For instance, the group took Gwinnett County, Georgia,   to court   during the 2018 election when it discovered that absentee ballots were being rejected at much higher rates for black voters than white voters, Clarke said.

Voting at home can also be a challenge for non-English speakers or people who need help properly navigating the ballot, as well as for Native Americans living on reservations who don't have addresses.

And for some voters, such older African-Americans who remember a time before the Civil Rights movement, it can be difficult to trust that a ballot dropped in a mailbox will really be counted.

"I think it’s important that we work to get vote by mail right," Clarke said. "We will have to invest a lot of effort in educating voters to make them trust the system."

No matter what, the 2020 election will likely be a watershed moment in voting-by-mail. The practice was already on the rise and fears of the coronavirus are now pushing even more voters to take advantage of current laws, let alone expanded ones, which could overwhelm officials if they don't prepare.

In Wisconsin, for instance, which has resisted rescheduling its April 7 primary, election clerks report a   shortage of envelopes   due to a spike in demand for absentee ballots. As of Friday, some 380,000 Wisconsinites had requested absentee ballots — way up from the nearly 250,000 who asked for one during the 2016 presidential election.

"We're telling people that you’re going to see a surge in mail-ballots no matter what, so you need to prepare for it," said Audrey Kline, the policy director of the National Vote at Home Institute. "We're just trying to help states prepare for what we see as the coming tidal wave."


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Kavika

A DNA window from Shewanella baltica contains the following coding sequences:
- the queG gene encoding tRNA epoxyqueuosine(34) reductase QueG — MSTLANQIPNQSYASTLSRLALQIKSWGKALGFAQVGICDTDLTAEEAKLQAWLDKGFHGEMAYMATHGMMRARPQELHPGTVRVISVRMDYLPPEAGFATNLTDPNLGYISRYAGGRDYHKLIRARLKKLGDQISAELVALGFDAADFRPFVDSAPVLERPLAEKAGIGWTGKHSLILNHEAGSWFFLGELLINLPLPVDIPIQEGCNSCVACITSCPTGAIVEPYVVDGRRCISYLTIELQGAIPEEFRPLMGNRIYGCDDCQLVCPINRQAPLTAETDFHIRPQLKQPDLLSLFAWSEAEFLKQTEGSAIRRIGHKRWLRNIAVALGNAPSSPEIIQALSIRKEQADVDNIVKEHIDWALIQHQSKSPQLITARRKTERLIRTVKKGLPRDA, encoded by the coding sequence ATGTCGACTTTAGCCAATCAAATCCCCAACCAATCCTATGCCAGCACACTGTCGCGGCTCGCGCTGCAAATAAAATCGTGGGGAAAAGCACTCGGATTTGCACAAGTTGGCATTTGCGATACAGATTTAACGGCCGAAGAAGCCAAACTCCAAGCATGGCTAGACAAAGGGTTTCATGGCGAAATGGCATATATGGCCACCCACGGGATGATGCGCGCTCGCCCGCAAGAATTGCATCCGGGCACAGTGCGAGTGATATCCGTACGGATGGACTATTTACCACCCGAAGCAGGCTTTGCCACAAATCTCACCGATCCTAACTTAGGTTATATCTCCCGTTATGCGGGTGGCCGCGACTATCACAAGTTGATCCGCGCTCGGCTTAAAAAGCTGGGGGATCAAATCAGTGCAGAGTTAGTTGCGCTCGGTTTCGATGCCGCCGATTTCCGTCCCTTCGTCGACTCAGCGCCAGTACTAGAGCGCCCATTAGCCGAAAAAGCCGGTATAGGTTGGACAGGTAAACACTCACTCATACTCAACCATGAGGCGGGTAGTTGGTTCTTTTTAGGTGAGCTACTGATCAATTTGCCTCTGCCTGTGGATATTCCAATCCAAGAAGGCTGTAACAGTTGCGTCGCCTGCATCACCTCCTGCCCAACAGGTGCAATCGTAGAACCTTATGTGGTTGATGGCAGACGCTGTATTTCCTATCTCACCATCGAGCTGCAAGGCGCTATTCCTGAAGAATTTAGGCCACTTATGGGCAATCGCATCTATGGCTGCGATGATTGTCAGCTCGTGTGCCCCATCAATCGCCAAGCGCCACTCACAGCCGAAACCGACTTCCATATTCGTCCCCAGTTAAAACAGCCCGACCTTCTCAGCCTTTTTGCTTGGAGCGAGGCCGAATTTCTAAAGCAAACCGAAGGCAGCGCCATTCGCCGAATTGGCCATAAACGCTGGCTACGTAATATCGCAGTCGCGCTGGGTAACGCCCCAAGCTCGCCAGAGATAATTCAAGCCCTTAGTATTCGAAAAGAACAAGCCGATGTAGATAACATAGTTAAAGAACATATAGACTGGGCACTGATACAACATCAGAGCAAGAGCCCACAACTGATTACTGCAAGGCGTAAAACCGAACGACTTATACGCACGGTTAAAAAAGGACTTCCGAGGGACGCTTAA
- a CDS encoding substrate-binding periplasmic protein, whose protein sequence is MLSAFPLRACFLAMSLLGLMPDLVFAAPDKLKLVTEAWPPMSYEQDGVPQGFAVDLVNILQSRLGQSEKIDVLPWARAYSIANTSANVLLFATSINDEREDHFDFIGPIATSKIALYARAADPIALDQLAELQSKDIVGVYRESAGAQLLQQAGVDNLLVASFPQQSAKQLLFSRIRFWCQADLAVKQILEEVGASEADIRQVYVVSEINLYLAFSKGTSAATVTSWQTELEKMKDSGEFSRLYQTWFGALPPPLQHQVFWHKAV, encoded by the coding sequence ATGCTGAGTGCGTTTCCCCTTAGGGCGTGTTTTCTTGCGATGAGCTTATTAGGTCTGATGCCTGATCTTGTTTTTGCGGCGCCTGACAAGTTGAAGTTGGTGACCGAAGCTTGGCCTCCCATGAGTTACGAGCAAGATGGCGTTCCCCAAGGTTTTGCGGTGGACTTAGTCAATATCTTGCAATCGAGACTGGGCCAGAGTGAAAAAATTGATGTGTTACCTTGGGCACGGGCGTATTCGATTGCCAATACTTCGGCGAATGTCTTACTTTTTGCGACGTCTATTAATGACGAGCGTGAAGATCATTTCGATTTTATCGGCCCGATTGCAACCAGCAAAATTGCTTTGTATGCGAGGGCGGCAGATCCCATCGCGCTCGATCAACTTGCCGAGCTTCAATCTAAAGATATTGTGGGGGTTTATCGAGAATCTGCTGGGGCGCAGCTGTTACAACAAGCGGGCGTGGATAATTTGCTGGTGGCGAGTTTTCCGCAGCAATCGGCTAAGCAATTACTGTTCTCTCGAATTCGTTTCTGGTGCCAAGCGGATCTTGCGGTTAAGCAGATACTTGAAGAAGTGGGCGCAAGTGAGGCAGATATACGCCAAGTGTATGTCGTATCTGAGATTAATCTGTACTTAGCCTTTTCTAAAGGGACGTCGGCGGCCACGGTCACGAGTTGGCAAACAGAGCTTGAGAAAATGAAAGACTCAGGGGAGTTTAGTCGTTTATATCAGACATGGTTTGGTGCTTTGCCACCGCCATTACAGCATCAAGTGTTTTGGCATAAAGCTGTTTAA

1  Kavika     2 months ago

Not being able to predict the future of coronavirus and when and if it will recede state better get to hopping on the vote by mail option. 

 
 
 
MUVA
1.1  MUVA  replied to  Kavika @1    2 months ago

I'm thinking martial  law and no election and Trump is president for the rest of his life.

 
 
 
r.t..b...
1.1.1  r.t..b...  replied to  MUVA @1.1    2 months ago
and no election

If the election is cancelled, martial law will need to be enacted to deal with the ensuing mayhem in the streets. I hope you are just being facetious here, particularly with the 'putinesque' last part of your comment.

 
 
 
devangelical
1.1.2  devangelical  replied to  MUVA @1.1    2 months ago

[deleted]

 
 
 
devangelical
1.1.3  devangelical  replied to  r.t..b... @1.1.1    2 months ago

no worries, per the US Constitution, congress is the only branch of gov't that can postpone an election.

 
 
 
MUVA
1.1.4  MUVA  replied to  r.t..b... @1.1.1    2 months ago

Yes I being flippant I think voting by mail may have to be a alternative.

 
 
 
Larry Hampton
1.1.5  Larry Hampton  replied to  MUVA @1.1.4    2 months ago